HBO's new series, Game of Thrones, premieres on Sunday. In the days ahead, we'll feature five different takes on the show, which is the first foray into fantasy for a network that has built its programming on grimly realistic stories like The Sopranos and The Wire. Atlantic correspondent Alyssa Rosenberg begins the conversation:
Fantasy fiction lets us dwell, however briefly, in days of miracles and wonder. The wonders can be anything from swords in churchyards that inspire the reunification of fractured countries to a British boarding school with a delightfully unorthodox curriculum. But the miracle is the same: magic amplifies good and evil equally, heightening conflicts, but making sure things turn out all right in the end. It's as much an act of wishful thinking to dream that right will always triumph as it is to want a wand or a magic sword. It's for that reason that fantasy sometimes lingers around the edges of high art, a sense that there's something unserious about a form that offers metaphors for real concerns and an unrealistic guarantee that everything will work out fine.
It'll be intriguing to see what skeptics of the genre make of HBO's Game of Thrones. The show, based on George R. R. Martin's epic novels, gets compared repeatedly to The Sopranos—and less frequently though perhaps more accurately to The Wire—for its complicated moral canvas and vast cast of characters. The comparisons are apt: Game of Thrones is deftly and movingly acted, visually lush, and tremendously exciting. But they're also a signal that Game of Thrones means fantasy is not in the land of Harry Potter or Bella Swan anymore. This is an unflinching political and familial drama where the fantastical, which appears only fleetingly in early episodes, may be as much a threat as a promise.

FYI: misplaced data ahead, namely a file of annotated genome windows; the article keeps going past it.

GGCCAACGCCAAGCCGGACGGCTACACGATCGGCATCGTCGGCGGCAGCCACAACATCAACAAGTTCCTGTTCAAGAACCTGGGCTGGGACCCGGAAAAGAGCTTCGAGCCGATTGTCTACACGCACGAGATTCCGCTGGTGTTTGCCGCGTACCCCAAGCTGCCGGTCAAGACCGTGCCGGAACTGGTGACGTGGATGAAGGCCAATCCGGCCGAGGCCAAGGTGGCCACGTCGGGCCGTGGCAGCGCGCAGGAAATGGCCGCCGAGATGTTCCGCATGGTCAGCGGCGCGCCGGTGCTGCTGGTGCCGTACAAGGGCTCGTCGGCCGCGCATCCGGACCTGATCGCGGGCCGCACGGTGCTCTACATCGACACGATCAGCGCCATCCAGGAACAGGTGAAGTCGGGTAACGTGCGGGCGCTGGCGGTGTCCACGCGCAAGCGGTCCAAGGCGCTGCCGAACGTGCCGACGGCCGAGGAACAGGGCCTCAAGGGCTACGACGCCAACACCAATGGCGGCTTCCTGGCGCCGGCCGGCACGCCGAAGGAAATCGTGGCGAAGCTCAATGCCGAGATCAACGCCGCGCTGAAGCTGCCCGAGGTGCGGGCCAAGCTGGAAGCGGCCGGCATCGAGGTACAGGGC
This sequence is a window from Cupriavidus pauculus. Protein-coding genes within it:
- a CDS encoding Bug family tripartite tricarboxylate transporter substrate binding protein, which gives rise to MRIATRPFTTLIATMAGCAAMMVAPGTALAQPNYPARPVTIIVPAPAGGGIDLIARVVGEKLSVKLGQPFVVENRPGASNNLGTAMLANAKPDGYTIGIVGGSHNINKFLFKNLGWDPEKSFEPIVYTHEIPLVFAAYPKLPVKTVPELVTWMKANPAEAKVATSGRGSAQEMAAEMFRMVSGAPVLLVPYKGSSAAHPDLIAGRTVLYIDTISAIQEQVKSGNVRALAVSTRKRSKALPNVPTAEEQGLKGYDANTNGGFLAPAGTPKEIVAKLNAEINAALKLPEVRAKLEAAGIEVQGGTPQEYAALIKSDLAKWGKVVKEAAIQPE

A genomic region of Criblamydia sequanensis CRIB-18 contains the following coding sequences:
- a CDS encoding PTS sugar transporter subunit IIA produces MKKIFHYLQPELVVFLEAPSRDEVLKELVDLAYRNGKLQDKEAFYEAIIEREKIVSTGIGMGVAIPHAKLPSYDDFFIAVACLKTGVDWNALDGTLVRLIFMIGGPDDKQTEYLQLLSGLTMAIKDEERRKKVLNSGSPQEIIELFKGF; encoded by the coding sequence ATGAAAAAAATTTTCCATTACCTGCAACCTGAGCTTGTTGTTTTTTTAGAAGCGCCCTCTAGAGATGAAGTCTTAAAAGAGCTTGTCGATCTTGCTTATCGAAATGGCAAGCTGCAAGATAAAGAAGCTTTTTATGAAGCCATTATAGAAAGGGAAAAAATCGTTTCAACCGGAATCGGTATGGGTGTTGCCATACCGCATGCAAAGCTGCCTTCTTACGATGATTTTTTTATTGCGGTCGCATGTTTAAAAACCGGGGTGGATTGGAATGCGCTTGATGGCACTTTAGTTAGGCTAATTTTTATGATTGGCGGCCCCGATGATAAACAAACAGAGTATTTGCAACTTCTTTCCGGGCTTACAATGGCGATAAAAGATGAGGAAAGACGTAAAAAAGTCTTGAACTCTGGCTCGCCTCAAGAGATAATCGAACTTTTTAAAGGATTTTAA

The show treats magic as if it's prosaic. Dragons are an extinct species, victims of war and poor breeding practices. Another ancient threat to man may be rising—or may be the product of minds turned sour by service on remote national borders, far from civilization. There are no marvelous revelations to the audience or to any of the main characters, no world that only we—and they—can access.
Instead, there's the grinding brutality of quasi-medieval life. And it is brutal. There are two beheadings in the show's first 15 minutes. Men choke to death on their own blood when they're wounded in tournaments, and kill their horses after unsuccessful jousts. When a young princess has sex with her Ghengis Khan-like husband for the first time, the camera watches her weep as he undresses her, prying her hands away from her body as she tries to hold up her clothes. It may not be the same as watching Dr. Melfi get raped in a parking lot stairwell on The Sopranos, but the emotions are no less complicated, and the physical and emotional discomfort that play across her face are no less real.